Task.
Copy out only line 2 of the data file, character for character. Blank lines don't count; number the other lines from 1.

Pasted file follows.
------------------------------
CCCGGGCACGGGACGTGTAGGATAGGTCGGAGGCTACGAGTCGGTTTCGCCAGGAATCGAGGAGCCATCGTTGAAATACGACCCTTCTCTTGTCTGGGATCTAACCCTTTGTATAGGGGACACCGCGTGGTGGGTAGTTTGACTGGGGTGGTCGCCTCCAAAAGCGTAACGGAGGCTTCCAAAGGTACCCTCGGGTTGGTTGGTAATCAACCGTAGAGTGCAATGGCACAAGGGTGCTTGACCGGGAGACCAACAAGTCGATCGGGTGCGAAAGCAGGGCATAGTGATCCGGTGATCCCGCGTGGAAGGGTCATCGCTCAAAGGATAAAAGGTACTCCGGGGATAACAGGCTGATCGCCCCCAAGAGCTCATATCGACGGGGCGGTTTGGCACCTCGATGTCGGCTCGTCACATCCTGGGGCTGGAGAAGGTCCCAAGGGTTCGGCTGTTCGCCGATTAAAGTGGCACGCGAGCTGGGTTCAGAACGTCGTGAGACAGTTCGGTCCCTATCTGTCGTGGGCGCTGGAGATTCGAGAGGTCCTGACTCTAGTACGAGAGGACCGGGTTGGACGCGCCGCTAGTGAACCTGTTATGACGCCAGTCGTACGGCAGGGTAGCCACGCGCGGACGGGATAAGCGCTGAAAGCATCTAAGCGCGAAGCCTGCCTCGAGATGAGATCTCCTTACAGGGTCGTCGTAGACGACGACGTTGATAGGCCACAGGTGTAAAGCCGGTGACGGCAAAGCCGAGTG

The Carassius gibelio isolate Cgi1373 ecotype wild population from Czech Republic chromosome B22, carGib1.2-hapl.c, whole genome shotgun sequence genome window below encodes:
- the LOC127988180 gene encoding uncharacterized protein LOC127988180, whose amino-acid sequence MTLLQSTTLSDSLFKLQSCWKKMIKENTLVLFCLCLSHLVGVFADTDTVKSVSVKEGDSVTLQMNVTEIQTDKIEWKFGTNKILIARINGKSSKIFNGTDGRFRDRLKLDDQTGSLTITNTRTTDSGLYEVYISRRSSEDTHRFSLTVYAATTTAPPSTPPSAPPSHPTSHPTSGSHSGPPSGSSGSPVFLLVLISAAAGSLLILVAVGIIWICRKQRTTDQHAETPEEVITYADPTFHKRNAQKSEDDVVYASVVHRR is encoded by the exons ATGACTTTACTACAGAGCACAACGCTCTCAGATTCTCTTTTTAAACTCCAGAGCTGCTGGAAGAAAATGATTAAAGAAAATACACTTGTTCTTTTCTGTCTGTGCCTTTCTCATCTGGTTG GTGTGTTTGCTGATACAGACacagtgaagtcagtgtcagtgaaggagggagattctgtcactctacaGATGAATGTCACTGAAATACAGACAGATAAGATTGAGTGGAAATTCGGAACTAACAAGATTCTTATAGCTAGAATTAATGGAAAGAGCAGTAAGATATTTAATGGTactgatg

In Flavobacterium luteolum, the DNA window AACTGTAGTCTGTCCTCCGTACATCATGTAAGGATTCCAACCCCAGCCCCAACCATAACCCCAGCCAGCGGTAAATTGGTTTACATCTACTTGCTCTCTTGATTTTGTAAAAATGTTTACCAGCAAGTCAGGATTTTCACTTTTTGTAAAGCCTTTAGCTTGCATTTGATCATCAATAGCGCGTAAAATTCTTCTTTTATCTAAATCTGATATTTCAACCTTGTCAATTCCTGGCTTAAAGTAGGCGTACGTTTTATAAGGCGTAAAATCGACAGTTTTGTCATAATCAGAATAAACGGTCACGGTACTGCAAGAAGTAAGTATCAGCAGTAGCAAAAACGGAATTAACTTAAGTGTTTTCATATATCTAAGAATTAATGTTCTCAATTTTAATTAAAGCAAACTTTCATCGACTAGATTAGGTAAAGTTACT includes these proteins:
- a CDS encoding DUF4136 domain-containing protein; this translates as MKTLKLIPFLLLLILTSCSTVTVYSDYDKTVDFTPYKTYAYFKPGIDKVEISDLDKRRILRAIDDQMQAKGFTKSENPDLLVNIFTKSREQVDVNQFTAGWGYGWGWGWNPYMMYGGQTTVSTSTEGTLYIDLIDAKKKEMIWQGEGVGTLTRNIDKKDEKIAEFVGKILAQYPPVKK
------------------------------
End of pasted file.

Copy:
The Carassius gibelio isolate Cgi1373 ecotype wild population from Czech Republic chromosome B22, carGib1.2-hapl.c, whole genome shotgun sequence genome window below encodes: